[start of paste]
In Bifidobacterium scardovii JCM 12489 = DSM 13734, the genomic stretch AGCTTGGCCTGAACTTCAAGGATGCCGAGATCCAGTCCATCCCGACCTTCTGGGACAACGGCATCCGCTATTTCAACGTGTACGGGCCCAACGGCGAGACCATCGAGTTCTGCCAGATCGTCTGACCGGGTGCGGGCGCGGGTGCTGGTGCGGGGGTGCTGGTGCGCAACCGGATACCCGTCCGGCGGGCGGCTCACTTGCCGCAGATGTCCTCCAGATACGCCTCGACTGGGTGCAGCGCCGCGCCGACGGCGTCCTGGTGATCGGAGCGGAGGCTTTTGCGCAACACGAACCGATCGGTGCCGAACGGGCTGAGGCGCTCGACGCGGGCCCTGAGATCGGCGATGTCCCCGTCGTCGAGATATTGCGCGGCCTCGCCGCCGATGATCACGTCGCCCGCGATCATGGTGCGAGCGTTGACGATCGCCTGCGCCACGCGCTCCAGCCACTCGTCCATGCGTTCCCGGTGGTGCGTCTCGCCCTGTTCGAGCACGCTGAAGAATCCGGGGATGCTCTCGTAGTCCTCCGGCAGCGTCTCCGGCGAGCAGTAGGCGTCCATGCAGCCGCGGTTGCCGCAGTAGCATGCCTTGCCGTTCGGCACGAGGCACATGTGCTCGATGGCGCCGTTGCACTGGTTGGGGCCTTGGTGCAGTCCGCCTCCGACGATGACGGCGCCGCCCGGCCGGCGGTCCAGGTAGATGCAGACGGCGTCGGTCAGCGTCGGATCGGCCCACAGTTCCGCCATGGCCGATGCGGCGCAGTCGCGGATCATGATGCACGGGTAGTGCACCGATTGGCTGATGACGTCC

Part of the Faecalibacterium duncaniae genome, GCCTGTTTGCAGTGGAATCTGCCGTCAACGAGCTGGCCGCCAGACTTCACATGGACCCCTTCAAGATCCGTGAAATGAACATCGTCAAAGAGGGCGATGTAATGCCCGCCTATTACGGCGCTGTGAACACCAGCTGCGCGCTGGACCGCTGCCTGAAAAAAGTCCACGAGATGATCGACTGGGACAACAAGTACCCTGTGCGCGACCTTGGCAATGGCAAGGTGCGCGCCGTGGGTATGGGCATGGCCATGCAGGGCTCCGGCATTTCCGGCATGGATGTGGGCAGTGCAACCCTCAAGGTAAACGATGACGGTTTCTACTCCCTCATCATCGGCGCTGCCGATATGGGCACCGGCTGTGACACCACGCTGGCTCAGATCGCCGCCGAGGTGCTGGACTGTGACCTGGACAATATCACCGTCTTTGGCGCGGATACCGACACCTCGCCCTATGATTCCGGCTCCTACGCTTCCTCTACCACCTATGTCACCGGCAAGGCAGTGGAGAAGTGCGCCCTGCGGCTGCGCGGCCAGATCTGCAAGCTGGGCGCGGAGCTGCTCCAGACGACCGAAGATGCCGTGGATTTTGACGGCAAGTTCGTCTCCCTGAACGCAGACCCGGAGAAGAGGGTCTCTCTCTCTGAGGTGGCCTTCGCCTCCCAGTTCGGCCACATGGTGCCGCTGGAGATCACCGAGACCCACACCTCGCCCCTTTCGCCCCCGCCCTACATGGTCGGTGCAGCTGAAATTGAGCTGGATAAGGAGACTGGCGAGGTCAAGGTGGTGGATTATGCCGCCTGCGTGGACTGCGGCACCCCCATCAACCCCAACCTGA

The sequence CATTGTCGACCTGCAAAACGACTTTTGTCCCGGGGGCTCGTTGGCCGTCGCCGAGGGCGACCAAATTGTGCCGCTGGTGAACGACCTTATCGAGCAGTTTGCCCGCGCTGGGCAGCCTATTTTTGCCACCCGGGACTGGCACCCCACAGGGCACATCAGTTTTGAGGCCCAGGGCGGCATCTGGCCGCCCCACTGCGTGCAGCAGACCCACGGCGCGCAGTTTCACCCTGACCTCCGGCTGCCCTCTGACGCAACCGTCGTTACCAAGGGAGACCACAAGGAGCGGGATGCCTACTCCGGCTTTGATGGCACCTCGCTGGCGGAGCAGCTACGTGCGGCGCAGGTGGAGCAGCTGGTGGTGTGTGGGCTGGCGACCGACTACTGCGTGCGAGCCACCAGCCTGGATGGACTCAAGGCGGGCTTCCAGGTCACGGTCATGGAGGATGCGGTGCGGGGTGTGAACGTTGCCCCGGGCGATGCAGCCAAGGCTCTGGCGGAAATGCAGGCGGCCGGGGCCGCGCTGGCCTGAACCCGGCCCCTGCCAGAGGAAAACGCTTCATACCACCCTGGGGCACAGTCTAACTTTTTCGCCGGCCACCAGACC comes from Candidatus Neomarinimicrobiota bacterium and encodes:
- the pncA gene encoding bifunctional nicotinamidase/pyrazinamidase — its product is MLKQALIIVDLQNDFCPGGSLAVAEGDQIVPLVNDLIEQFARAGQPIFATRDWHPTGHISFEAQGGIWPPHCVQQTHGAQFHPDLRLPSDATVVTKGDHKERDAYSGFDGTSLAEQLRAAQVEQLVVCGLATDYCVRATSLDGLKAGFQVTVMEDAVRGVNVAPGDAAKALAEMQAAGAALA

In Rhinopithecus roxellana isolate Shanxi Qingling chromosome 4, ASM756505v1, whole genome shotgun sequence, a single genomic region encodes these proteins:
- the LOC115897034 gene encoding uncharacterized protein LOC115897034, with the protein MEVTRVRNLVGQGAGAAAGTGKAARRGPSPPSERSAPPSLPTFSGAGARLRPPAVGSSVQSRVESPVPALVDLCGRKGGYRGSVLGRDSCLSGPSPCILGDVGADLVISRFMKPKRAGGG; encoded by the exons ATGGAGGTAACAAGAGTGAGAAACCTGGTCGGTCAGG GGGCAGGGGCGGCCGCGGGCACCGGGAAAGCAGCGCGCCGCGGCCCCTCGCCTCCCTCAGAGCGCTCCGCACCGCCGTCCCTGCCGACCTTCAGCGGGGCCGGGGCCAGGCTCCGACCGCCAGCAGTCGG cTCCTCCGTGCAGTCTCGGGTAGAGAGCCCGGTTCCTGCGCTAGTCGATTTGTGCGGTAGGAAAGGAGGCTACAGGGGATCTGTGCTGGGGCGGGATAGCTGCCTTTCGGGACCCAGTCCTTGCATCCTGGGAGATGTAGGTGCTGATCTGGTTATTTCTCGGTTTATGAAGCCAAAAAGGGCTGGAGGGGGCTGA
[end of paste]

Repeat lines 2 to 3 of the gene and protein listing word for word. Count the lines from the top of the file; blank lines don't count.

Part of the Faecalibacterium duncaniae genome, GCCTGTTTGCAGTGGAATCTGCCGTCAACGAGCTGGCCGCCAGACTTCACATGGACCCCTTCAAGATCCGTGAAATGAACATCGTCAAAGAGGGCGATGTAATGCCCGCCTATTACGGCGCTGTGAACACCAGCTGCGCGCTGGACCGCTGCCTGAAAAAAGTCCACGAGATGATCGACTGGGACAACAAGTACCCTGTGCGCGACCTTGGCAATGGCAAGGTGCGCGCCGTGGGTATGGGCATGGCCATGCAGGGCTCCGGCATTTCCGGCATGGATGTGGGCAGTGCAACCCTCAAGGTAAACGATGACGGTTTCTACTCCCTCATCATCGGCGCTGCCGATATGGGCACCGGCTGTGACACCACGCTGGCTCAGATCGCCGCCGAGGTGCTGGACTGTGACCTGGACAATATCACCGTCTTTGGCGCGGATACCGACACCTCGCCCTATGATTCCGGCTCCTACGCTTCCTCTACCACCTATGTCACCGGCAAGGCAGTGGAGAAGTGCGCCCTGCGGCTGCGCGGCCAGATCTGCAAGCTGGGCGCGGAGCTGCTCCAGACGACCGAAGATGCCGTGGATTTTGACGGCAAGTTCGTCTCCCTGAACGCAGACCCGGAGAAGAGGGTCTCTCTCTCTGAGGTGGCCTTCGCCTCCCAGTTCGGCCACATGGTGCCGCTGGAGATCACCGAGACCCACACCTCGCCCCTTTCGCCCCCGCCCTACATGGTCGGTGCAGCTGAAATTGAGCTGGATAAGGAGACTGGCGAGGTCAAGGTGGTGGATTATGCCGCCTGCGTGGACTGCGGCACCCCCATCAACCCCAACCTGA

The sequence CATTGTCGACCTGCAAAACGACTTTTGTCCCGGGGGCTCGTTGGCCGTCGCCGAGGGCGACCAAATTGTGCCGCTGGTGAACGACCTTATCGAGCAGTTTGCCCGCGCTGGGCAGCCTATTTTTGCCACCCGGGACTGGCACCCCACAGGGCACATCAGTTTTGAGGCCCAGGGCGGCATCTGGCCGCCCCACTGCGTGCAGCAGACCCACGGCGCGCAGTTTCACCCTGACCTCCGGCTGCCCTCTGACGCAACCGTCGTTACCAAGGGAGACCACAAGGAGCGGGATGCCTACTCCGGCTTTGATGGCACCTCGCTGGCGGAGCAGCTACGTGCGGCGCAGGTGGAGCAGCTGGTGGTGTGTGGGCTGGCGACCGACTACTGCGTGCGAGCCACCAGCCTGGATGGACTCAAGGCGGGCTTCCAGGTCACGGTCATGGAGGATGCGGTGCGGGGTGTGAACGTTGCCCCGGGCGATGCAGCCAAGGCTCTGGCGGAAATGCAGGCGGCCGGGGCCGCGCTGGCCTGAACCCGGCCCCTGCCAGAGGAAAACGCTTCATACCACCCTGGGGCACAGTCTAACTTTTTCGCCGGCCACCAGACC comes from Candidatus Neomarinimicrobiota bacterium and encodes: